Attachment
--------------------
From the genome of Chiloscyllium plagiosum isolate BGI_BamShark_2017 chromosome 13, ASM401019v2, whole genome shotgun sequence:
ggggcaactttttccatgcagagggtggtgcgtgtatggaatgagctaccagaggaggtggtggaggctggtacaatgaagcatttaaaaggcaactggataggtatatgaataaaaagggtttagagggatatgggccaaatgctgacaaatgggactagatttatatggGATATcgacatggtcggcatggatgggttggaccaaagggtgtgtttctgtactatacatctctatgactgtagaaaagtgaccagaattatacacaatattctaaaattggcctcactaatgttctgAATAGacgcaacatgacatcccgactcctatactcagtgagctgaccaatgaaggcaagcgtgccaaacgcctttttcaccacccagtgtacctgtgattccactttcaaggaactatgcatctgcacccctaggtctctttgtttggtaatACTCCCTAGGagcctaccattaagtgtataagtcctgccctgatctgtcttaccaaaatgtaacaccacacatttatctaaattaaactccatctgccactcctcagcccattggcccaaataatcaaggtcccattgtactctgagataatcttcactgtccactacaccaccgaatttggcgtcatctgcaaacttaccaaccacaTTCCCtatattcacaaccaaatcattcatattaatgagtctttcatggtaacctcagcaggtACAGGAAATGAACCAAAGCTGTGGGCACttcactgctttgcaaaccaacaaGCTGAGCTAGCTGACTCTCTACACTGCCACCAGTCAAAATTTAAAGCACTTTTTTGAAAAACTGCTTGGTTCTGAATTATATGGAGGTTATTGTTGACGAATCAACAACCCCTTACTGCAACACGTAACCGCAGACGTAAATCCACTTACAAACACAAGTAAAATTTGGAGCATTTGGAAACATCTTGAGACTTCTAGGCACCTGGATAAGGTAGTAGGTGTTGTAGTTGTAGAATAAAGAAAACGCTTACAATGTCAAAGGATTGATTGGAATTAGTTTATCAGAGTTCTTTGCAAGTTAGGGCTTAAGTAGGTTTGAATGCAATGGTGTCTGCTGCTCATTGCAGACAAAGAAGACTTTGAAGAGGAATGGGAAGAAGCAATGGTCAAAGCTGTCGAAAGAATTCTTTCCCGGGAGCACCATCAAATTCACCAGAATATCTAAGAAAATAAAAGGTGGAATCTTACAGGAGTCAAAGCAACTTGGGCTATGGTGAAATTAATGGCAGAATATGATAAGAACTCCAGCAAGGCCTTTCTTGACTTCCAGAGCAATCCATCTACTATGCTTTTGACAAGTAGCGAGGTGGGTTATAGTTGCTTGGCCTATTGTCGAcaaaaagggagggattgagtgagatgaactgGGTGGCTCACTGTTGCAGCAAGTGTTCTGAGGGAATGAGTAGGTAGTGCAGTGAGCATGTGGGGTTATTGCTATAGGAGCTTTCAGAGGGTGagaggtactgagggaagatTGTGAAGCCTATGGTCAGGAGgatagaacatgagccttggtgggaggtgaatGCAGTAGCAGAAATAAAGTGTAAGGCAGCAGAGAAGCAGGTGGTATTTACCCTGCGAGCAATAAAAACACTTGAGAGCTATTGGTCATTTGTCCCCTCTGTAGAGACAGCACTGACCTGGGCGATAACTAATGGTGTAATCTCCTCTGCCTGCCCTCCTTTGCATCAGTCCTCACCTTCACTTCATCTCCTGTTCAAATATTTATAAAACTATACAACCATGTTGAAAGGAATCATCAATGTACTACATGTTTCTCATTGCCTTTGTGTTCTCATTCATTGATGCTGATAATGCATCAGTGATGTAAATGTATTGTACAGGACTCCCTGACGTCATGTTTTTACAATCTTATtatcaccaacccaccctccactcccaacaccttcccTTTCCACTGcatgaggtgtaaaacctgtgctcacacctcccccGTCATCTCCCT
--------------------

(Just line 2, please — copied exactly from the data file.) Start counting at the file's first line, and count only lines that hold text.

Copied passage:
ggggcaactttttccatgcagagggtggtgcgtgtatggaatgagctaccagaggaggtggtggaggctggtacaatgaagcatttaaaaggcaactggataggtatatgaataaaaagggtttagagggatatgggccaaatgctgacaaatgggactagatttatatggGATATcgacatggtcggcatggatgggttggaccaaagggtgtgtttctgtactatacatctctatgactgtagaaaagtgaccagaattatacacaatattctaaaattggcctcactaatgttctgAATAGacgcaacatgacatcccgactcctatactcagtgagctgaccaatgaaggcaagcgtgccaaacgcctttttcaccacccagtgtacctgtgattccactttcaaggaactatgcatctgcacccctaggtctctttgtttggtaatACTCCCTAGGagcctaccattaagtgtataagtcctgccctgatctgtcttaccaaaatgtaacaccacacatttatctaaattaaactccatctgccactcctcagcccattggcccaaataatcaaggtcccattgtactctgagataatcttcactgtccactacaccaccgaatttggcgtcatctgcaaacttaccaaccacaTTCCCtatattcacaaccaaatcattcatattaatgagtctttcatggtaacctcagcaggtACAGGAAATGAACCAAAGCTGTGGGCACttcactgctttgcaaaccaacaaGCTGAGCTAGCTGACTCTCTACACTGCCACCAGTCAAAATTTAAAGCACTTTTTTGAAAAACTGCTTGGTTCTGAATTATATGGAGGTTATTGTTGACGAATCAACAACCCCTTACTGCAACACGTAACCGCAGACGTAAATCCACTTACAAACACAAGTAAAATTTGGAGCATTTGGAAACATCTTGAGACTTCTAGGCACCTGGATAAGGTAGTAGGTGTTGTAGTTGTAGAATAAAGAAAACGCTTACAATGTCAAAGGATTGATTGGAATTAGTTTATCAGAGTTCTTTGCAAGTTAGGGCTTAAGTAGGTTTGAATGCAATGGTGTCTGCTGCTCATTGCAGACAAAGAAGACTTTGAAGAGGAATGGGAAGAAGCAATGGTCAAAGCTGTCGAAAGAATTCTTTCCCGGGAGCACCATCAAATTCACCAGAATATCTAAGAAAATAAAAGGTGGAATCTTACAGGAGTCAAAGCAACTTGGGCTATGGTGAAATTAATGGCAGAATATGATAAGAACTCCAGCAAGGCCTTTCTTGACTTCCAGAGCAATCCATCTACTATGCTTTTGACAAGTAGCGAGGTGGGTTATAGTTGCTTGGCCTATTGTCGAcaaaaagggagggattgagtgagatgaactgGGTGGCTCACTGTTGCAGCAAGTGTTCTGAGGGAATGAGTAGGTAGTGCAGTGAGCATGTGGGGTTATTGCTATAGGAGCTTTCAGAGGGTGagaggtactgagggaagatTGTGAAGCCTATGGTCAGGAGgatagaacatgagccttggtgggaggtgaatGCAGTAGCAGAAATAAAGTGTAAGGCAGCAGAGAAGCAGGTGGTATTTACCCTGCGAGCAATAAAAACACTTGAGAGCTATTGGTCATTTGTCCCCTCTGTAGAGACAGCACTGACCTGGGCGATAACTAATGGTGTAATCTCCTCTGCCTGCCCTCCTTTGCATCAGTCCTCACCTTCACTTCATCTCCTGTTCAAATATTTATAAAACTATACAACCATGTTGAAAGGAATCATCAATGTACTACATGTTTCTCATTGCCTTTGTGTTCTCATTCATTGATGCTGATAATGCATCAGTGATGTAAATGTATTGTACAGGACTCCCTGACGTCATGTTTTTACAATCTTATtatcaccaacccaccctccactcccaacaccttcccTTTCCACTGcatgaggtgtaaaacctgtgctcacacctcccccGTCATCTCCCT